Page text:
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NATO chief Stoltenberg says Russian military buildup continues unabated, as he meets Zelensky in Brussels

December 16, 2021 7:21 pmby Illia Ponomarenko
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President Volodymyr Zelensky fist bumps NATO Secretary General Jens Stoltenberg at the Alliance's headquarters in Brussles on Dec. 16, 2021. (President's press service)

Despite all the diplomatic efforts made in the past few weeks, NATO sees no signs that Russia's military buildup next to Ukraine is stopping or slowing down, according to the Alliance's Secretary General Jens Stoltenberg.

On the contrary, Russia's preparation is continuing, the official asserted on Dec. 16 during his meeting with President Volodymyr Zelensky at the NATO headquarters in Brussels.

"This buildup has no justification," Stoltenberg said. "It is provocative, it is destabilizing, and it undermines security in Europe."

The latest security crisis unfolded in November when multiple intelligence reports indicated that Russia's amassing nearly 100,000 troops near Ukraine and in occupied territories. These findings greatly alarmed Kyiv and the West about a potential large-scale military invasion of Ukraine.

In the middle of the buildup, Russian President Vladimir Putin demanded from NATO to guarantee that it wouldn't expand eastward and admit Ukraine.

NATO and Western leaders, namely U.S. President Joe Biden, repeatedly called on the Kremlin to de-escalate the tensions and stop threatening war against Ukraine. Multiple Western leaders warned that they would respond with unprecedented economic sanctions.

"Any further aggression against Ukraine will have severe consequences and would carry a high price," Stoltenberg said on Dec. 16.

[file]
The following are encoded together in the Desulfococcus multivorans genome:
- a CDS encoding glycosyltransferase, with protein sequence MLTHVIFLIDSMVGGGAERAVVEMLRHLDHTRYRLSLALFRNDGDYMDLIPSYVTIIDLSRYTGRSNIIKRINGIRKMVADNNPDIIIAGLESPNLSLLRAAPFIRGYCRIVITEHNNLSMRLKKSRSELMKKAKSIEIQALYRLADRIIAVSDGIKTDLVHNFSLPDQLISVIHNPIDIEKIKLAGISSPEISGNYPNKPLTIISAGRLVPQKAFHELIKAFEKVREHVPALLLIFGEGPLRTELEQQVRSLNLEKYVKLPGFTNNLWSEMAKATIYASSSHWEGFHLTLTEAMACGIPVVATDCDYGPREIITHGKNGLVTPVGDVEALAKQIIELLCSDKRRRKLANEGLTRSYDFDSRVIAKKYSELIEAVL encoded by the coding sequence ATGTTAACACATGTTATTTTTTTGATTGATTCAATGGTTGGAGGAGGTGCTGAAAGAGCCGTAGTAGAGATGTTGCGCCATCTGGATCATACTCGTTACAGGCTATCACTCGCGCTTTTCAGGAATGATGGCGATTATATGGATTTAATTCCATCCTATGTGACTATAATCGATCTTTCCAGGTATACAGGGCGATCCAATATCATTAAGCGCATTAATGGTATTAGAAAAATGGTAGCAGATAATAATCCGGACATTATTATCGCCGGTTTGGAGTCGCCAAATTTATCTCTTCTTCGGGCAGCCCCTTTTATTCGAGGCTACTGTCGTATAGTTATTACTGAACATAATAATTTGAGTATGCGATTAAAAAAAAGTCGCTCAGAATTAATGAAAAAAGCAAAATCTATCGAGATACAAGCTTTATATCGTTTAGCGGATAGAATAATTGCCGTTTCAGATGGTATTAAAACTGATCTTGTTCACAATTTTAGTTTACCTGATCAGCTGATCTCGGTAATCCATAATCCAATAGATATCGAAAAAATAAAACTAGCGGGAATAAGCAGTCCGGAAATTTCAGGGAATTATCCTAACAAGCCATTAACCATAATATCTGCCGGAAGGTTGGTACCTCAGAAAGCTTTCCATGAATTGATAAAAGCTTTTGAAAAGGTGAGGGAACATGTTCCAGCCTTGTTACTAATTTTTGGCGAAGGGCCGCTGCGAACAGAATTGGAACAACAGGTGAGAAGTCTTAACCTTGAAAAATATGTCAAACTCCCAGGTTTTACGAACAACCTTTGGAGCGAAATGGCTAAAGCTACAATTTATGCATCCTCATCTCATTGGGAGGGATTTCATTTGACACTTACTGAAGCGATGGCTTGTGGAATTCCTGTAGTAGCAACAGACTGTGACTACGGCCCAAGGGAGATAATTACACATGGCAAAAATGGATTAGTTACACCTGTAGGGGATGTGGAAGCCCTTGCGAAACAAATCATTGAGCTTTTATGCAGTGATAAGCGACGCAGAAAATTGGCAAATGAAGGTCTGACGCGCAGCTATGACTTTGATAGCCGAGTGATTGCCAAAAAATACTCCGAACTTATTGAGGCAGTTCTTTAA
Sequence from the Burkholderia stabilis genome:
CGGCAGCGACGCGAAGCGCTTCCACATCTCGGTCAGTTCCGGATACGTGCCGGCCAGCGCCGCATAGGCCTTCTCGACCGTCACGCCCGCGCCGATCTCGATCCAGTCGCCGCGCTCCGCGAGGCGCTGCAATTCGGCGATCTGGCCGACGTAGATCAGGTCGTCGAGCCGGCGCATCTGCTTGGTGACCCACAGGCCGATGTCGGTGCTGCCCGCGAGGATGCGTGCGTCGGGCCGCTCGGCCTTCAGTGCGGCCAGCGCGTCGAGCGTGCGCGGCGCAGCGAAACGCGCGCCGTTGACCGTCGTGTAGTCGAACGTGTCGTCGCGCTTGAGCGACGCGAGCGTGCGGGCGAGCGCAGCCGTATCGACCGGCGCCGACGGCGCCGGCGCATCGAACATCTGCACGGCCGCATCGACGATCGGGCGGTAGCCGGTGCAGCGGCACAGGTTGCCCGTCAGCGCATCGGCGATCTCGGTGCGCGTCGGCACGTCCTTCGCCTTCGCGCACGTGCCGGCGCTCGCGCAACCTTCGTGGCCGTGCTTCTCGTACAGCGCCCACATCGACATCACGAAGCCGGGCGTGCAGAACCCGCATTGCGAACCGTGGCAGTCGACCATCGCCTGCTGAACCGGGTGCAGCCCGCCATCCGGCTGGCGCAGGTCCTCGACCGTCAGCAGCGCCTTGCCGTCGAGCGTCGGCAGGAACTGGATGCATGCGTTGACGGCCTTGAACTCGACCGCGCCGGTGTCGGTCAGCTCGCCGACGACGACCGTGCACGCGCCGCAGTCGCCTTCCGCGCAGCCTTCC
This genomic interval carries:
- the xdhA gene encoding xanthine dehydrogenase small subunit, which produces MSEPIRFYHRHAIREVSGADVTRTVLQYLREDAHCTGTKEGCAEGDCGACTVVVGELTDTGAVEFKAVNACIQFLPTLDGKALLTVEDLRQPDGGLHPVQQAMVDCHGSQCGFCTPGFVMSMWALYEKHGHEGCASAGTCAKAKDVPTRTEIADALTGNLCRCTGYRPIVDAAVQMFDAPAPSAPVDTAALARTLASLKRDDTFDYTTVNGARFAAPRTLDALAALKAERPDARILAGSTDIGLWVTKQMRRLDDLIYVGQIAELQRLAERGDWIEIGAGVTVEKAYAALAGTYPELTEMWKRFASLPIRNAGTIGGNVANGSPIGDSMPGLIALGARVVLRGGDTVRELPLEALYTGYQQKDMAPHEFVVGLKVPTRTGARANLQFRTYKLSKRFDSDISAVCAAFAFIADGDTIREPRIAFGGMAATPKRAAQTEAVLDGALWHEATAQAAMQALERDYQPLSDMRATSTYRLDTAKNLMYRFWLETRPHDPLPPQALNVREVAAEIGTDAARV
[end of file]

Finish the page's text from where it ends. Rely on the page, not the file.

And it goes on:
The alliance still wants to solve the situation diplomatically and invited Russia for talks.

"And at the same time, NATO remains vigilant," Stoltenberg added. "We have stepped up our reconnaissance and intelligence collection. And will continue to monitor the situation very closely. NATO stands with Ukraine."

The alliance will continue providing Ukraine with practical support such as military advising, joint exercises and military equipment, the statement says.

"Ukraine has the right to choose its own security arrangements," Stoltenberg stated. "This is a fundamental principle of European security. And the decision on whether Ukraine can join NATO will be taken by Ukraine and 30 NATO Allies alone."

Zelensky thanked Stoltenberg for the alliance's support, as the two spoke to journalists.

"I would like to express my sincere gratitude to NATO and personally to Mr. Stoltenberg for his continued support for the sovereignty and territorial integrity of our country within internationally recognized borders," he said.

Zelensky added that the decision on whether Ukraine should join NATO is up to the Ukrainian people.

"Our Euro-Atlantic course remains the same. Support for this course keeps growing in Ukrainian society," Zelensky said.

Illia Ponomarenko
Author: Illia Ponomarenko

Illia Ponomarenko is the defense and security reporter at the Kyiv Independent. He has reported about the war in eastern Ukraine since the conflict’s earliest days. He covers national security issues, as well as military technologies, production, and defense reforms in Ukraine. Besides, he gets deployed to the war zone of Donbas with Ukrainian combat formations. He has also had deployments to Palestine and the Democratic Republic of the Congo as an embedded reporter with UN peacekeeping forces. Illia won the Alfred Friendly Press Partners fellowship and was selected to work as USA Today's guest reporter at the U.S. Department of Defense.

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